Dr. Carl Bartels’ career at Lahey Clinic began in 1949 with a simple handshake.
That handshake was with Lahey Clinic founder Frank Lahey, MD, and it would make him the 32nd member of the clinic’s medical staff, earning $4,000 annually. Nearly 40 years later, Dr. Bartels retired leaving a legacy of expert, compassionate care and dedicated service to his patients.
Dr. Bartels – the last living physician hired by Dr. Lahey himself — died Saturday at the age of 98.
“Medicine was Carl's passion and his calling. He attended Grand Rounds throughout his 80s, and well into his 90s he clipped out and handed me NEJM and JAMA articles of interest,” said Bartels’ daughter-in-law Audrey Hartman, MD, a radiologist at Lahey and the third of four generations of his extended family to work at Lahey. His grandson-in-law, Haddon Pantel, MD, is a surgical resident here. “He was an inspiration.”
Dr. Bartels was an experienced physician prior to joining Lahey, having served as a doctor in the U.S. Navy during World War II. At Lahey, he was a specialist in hypertension and vascular disease. Bartels served as chair of the Department of Vascular Medicine for much of his tenure, and enjoyed how the clinic model allowed him to collaborate with colleagues across many medical fields under one roof. His colleagues considered him an expert diagnostician and often sent him their toughest cases. Over his career, he treated famous dignitaries and world leaders. Grateful patients of his donated a plaque in his name that still hangs in the MICU waiting room today.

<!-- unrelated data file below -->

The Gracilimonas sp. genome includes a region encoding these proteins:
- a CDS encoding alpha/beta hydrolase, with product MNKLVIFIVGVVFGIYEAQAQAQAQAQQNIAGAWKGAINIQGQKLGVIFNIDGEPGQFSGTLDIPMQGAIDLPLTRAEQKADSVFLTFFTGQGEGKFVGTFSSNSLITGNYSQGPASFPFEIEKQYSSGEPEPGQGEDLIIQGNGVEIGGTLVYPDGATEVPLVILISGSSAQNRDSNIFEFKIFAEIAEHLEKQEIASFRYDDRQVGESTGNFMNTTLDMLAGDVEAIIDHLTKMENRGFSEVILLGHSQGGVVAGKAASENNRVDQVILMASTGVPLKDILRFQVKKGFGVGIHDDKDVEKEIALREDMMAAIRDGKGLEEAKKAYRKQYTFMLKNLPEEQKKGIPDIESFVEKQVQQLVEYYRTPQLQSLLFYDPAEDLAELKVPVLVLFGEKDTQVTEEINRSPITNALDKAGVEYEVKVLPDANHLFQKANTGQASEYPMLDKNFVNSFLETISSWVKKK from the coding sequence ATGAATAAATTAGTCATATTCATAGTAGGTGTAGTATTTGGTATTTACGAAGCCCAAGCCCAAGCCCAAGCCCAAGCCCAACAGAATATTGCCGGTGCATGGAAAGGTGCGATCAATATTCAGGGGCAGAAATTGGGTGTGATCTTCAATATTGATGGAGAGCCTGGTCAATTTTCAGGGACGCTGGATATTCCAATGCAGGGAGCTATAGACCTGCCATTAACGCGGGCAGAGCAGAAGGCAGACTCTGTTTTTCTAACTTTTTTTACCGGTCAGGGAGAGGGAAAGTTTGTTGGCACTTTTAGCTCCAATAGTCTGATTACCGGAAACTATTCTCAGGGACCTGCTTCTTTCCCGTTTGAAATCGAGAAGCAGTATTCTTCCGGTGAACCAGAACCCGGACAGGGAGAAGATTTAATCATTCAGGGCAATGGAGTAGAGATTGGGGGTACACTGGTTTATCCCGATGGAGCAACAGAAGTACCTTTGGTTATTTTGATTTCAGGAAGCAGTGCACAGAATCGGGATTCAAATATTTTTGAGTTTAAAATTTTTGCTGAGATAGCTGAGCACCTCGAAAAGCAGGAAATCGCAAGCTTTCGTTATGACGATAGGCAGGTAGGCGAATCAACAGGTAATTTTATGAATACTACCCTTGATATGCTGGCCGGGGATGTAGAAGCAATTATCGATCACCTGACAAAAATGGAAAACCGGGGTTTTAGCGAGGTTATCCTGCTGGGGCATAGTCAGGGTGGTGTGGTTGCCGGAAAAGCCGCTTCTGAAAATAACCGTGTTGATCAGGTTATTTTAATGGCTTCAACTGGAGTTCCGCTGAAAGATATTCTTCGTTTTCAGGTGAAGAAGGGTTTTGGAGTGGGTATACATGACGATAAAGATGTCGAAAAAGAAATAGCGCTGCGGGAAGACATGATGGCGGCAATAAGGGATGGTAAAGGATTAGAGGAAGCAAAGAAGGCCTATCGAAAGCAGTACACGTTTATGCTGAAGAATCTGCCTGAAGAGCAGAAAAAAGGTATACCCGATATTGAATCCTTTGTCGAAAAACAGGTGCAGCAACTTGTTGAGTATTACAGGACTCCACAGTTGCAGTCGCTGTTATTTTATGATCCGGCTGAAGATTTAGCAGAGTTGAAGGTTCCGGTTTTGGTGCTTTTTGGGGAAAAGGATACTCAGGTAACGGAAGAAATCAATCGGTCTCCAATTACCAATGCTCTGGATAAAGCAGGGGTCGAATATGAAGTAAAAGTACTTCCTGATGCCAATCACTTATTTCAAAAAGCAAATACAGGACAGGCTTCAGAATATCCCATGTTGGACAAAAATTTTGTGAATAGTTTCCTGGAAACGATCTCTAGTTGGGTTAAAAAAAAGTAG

After 39 years, Dr. Bartels retired in 1988. He remained very involved with Lahey, but also decided to start clowning around — literally. He and his wife Carm took a clown-training course in Florida. After graduating, they performed at nursing homes and retirement centers.
Dr. Bartels was a dedicated physician who cared deeply for his patients, often going above and beyond. His son Phil recounted a story of being sent by his father as a young teen to pick up a prescription at the Lahey pharmacy for an indigent patient with limited mobility. Bartels’ son was not sure how to pay, but the pharmacist assured him no payment was needed; this was one of Dr. Bartels’ special patients and the pharmacist would put it on Dr. Bartels’ tab.
“That’s just the kind of man he was. He was as amazing and generous a family man as he was a physician,” said his son, Phil. “He is going to be greatly missed by many, many people.”